Redistricting Process: Advisory Commission
Population Change (since 2000): 53,438
Governor: Paul LePage (R)
Members of Congress: 2D
Party Control: N/A
2008: 58% Obama, 41% McCain
Three maps are available for each state. Each has new district outlines in bold.
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New Districts by Party Representation
2010 Redistricting Changes:
Redistricting Process: Maine is one of the last states to conduct redistricting—its deadline is not until the third year after the census. Therefore, it is legally possible that Maine’s redistricting plan will not be implemented for the 2012 general election.
In Maine, congressional and state legislative redistricting begin in the Advisory Apportionment Commission. The Advisory Apportionment Commission is a hybrid model, comprised of both private citizens and public officials. The speaker of the House of Representatives and the House minority leader each appoint three members of the legislature. The Senate majority and minority leaders appoint a further two legislators each. The state chairpersons of each major party or their private citizen designates join the commission, bringing its total to 12. Each party’s six members on the commission appoint a private citizen. These two private citizens in turn choose a third member of the public, rounding out the commission at 15 members.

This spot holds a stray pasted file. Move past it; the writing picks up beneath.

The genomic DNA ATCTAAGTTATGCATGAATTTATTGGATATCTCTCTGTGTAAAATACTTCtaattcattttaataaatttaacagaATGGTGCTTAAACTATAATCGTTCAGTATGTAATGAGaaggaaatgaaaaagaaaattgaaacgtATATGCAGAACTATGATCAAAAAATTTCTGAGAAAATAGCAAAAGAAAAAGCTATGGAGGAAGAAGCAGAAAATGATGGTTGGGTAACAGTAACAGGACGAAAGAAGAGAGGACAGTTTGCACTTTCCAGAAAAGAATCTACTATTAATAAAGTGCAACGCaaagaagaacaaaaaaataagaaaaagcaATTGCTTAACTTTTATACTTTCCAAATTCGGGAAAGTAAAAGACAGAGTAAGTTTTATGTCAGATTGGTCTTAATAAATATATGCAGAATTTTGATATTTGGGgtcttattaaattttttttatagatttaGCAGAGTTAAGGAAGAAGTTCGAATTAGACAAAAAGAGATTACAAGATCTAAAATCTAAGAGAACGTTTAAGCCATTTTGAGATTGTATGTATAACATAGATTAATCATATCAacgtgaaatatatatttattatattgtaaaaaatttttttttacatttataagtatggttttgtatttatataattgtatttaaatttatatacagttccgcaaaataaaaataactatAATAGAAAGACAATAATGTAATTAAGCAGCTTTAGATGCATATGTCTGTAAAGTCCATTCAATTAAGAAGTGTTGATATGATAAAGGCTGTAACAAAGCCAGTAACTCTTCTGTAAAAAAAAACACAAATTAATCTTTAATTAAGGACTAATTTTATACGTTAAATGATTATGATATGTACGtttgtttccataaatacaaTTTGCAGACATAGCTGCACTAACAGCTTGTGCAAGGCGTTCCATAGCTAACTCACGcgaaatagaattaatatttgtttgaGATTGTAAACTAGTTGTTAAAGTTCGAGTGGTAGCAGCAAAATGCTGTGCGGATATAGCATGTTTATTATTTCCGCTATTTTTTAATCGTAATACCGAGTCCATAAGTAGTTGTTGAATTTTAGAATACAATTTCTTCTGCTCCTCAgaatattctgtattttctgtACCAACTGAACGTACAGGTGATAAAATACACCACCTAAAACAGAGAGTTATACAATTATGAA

The commission submits a plan to the state legislature, which then has thirty days to consider the plan or enact a plan of its own. The Apportionment Commission serves an advisory function, since the legislature is under no legal obligation to implement the Commission’s plan. The final plan must pass the legislature by a two-thirds majority, and is subject to veto by the governor. This confluence of factors presents a challenge to the legislature to pass a plan by the thirty-day deadline. If this deadline is not met, redistricting authority is passed to the Maine Supreme Court, which is what occurred in the 2001-2002 redistricting cycle. In the end, the court made very few changes to the existing redistricting plan, switching just seven communities from one congressional district to the other. Maine’s relative demographic and political homogeneity generally reduces the amount of conflict over redistricting.
Governor: Republican Paul LePage
Legislature: Republicans control both chambers.
Number of Congressional Seats in 2011: 2 (no change from 2010)
2011 Ideal District Population: 664,181